She’s All That and a Bag of Popcorn

9 May

I fancy myself something of a film snob. I like foreign films exploring the meaning of life, bizzare independent films, and political documentaries. I use past awards and respected film critics as a guide to what to watch in the future. I haven’t seen last year’s esoteric The Tree of Life, but it’s next in line in our Netflix queue. Generally, I avoid movies heavy on action and special effects, and light on character, plot, and meaning.

So I can’t for the friggin’ life of me figure out why I keep experiencing this weird urge to rent and re-watch She’s All That, the 1999 romantic comedy starring Freddy Prinze Jr. and Rachael leigh Cook.

Click on it. I know you wanna.

The movie’s signature song, Kiss Me, above, has me by the balls. Tight. I listened to it three times while writing this. I could be walking through a department store or restaurant–or wherever!–and if that song comes on, I stop, tilt my head up and to the right just a little, and stare up into the grand nothingness, swept away to 1999, when the unattractive, unpopular, socially awkward artist, Laney Boggs, falls for Zack, the school jock, and he for her.

If you were walking along with me, you might grab my arm and try to shake me from my trance. “Mike, Mike. Hey! Wake up, what the hell’s wrong with you? You’re drooling like a rabid squirrel.”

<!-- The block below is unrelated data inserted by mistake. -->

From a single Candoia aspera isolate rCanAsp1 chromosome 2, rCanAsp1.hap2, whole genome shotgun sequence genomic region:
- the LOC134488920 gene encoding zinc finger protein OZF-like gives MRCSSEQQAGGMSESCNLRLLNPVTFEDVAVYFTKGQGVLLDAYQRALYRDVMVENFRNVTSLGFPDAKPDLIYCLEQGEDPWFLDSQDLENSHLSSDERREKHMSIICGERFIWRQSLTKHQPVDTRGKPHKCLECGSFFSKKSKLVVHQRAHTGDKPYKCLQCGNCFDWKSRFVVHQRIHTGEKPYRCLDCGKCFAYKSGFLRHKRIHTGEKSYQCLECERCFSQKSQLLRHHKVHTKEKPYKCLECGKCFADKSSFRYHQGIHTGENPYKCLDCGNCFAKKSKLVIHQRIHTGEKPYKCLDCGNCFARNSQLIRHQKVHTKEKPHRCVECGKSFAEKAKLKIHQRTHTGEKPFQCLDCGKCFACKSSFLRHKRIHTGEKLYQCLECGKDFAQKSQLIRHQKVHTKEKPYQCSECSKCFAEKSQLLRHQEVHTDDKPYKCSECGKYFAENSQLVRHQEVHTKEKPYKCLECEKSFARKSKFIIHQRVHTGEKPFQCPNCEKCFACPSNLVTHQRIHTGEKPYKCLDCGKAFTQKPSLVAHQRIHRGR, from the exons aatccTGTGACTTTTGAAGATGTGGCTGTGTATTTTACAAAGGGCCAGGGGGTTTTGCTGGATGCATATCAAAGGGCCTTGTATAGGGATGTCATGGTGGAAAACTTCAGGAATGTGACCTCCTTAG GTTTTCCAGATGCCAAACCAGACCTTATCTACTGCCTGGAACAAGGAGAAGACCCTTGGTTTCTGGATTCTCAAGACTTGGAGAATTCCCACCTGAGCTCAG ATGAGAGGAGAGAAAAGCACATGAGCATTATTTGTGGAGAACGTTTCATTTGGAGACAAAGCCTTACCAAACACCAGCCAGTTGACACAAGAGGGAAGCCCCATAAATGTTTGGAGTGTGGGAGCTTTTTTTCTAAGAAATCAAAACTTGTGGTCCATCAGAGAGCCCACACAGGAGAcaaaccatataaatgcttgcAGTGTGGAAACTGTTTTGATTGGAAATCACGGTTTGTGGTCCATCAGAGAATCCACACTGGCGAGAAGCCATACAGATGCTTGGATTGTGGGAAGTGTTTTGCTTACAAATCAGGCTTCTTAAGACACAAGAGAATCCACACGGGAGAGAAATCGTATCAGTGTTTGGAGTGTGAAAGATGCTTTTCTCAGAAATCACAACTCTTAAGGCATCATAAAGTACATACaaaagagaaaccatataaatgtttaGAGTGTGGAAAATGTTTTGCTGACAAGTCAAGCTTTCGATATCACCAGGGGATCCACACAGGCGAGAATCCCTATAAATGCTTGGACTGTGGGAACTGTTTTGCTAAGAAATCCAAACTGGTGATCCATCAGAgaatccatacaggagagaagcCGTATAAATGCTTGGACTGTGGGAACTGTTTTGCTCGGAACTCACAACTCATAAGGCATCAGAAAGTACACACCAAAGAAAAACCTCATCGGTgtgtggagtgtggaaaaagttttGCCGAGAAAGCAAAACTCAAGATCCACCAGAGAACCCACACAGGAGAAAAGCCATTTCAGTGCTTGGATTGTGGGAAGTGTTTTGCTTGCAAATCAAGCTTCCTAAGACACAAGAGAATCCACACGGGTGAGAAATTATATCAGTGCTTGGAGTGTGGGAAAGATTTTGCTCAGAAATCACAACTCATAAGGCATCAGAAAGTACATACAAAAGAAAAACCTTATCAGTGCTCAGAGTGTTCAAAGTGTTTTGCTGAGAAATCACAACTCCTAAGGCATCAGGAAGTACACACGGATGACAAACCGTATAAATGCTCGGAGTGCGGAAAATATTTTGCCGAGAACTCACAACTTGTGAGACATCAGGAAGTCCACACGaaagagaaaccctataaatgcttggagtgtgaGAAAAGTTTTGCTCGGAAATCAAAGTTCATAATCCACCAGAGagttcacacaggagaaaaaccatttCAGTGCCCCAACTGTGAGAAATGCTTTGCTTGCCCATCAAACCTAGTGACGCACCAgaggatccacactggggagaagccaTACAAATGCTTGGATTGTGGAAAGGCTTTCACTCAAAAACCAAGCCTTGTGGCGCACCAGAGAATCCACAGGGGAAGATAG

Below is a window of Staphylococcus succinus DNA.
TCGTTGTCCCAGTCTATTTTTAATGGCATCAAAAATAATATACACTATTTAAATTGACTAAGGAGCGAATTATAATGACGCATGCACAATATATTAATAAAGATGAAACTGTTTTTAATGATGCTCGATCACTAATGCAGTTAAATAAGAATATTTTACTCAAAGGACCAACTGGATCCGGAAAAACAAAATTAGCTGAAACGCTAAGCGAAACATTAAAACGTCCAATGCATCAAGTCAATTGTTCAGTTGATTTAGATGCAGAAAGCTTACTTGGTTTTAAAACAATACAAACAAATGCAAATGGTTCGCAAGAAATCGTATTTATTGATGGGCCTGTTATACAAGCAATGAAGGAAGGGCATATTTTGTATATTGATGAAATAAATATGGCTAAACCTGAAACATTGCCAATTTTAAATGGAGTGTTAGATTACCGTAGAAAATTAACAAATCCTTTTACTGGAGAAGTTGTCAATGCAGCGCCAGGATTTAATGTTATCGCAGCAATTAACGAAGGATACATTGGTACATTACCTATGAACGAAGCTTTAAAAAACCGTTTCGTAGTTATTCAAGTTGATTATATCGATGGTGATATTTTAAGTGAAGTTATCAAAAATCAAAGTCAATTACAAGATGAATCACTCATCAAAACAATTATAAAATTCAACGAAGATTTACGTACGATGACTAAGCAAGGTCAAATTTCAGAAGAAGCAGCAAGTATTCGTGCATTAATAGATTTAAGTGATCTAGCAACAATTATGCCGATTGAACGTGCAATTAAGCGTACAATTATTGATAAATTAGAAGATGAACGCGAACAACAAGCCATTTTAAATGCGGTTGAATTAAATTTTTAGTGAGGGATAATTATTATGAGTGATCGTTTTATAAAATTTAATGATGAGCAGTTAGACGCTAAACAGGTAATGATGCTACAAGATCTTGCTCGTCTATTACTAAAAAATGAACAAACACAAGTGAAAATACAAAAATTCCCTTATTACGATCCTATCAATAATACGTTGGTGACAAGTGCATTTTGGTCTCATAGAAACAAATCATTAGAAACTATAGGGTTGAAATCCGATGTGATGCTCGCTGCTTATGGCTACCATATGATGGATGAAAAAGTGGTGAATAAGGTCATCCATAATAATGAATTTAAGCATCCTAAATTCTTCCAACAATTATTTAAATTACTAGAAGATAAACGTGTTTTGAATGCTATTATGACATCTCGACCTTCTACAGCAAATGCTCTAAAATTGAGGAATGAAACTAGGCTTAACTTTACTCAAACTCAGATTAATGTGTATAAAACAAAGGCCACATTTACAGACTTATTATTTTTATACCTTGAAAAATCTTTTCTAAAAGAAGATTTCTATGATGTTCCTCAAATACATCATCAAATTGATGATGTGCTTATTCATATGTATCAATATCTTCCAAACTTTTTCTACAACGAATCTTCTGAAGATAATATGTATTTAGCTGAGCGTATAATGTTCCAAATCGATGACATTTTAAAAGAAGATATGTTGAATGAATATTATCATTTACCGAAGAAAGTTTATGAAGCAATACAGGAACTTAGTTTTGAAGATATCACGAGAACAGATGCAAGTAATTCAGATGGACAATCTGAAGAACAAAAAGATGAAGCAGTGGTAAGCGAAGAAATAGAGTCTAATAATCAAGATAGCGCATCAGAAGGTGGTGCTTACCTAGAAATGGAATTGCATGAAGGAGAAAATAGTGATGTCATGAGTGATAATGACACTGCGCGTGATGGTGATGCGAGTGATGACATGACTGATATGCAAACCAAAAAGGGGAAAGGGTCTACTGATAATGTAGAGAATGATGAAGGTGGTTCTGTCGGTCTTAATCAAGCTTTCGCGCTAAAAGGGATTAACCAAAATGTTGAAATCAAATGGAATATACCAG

Somewhere along the way (it has been a few years since I watched the magic), she gets a makeover that uncovers this stunning beauty. Wow, that scene: Laney walks slowly down the stairs in that red dress and Zack is looking up at her thinking “Whoa, I’m definitely gonna hit that tonight.” I always cry right there.

Rotten Tomatoes, one of the sites I use to determine the worth of a movie, gives She’s All That a 39% approval rating. Horrible. It has a 5.5 on IMDB. Pa-freakin-thetic. If it was coming out this week and Jennifer said “Hey, let’s go see that new She’s All There movie,” first, I would laugh and set her straight on the title. (Her constant flubbing of movie and song titles is a never-ending source of amusement.) Then after five minutes of research, I’d say “There’s no way I’m spending $30 to see that piece of garbage movie. Let’s stay home and watch Wild Strawberries on Netflix.

Then in 2015, I’d walk in on the girls watching it on TBS or some lame channel that plays commercials during movies. I’d sit on the couch and be sucked into the cool, rich essence of the most under-appreciated film ever released. I’d say “Damn Jennifer, why didn’t we go see this on the big screen back when it came out?”

If anyone out there owns a copy of this movie, let’s have a discussion about FedEx SameDay. I want to be watching it tonight. Get in touch asap.

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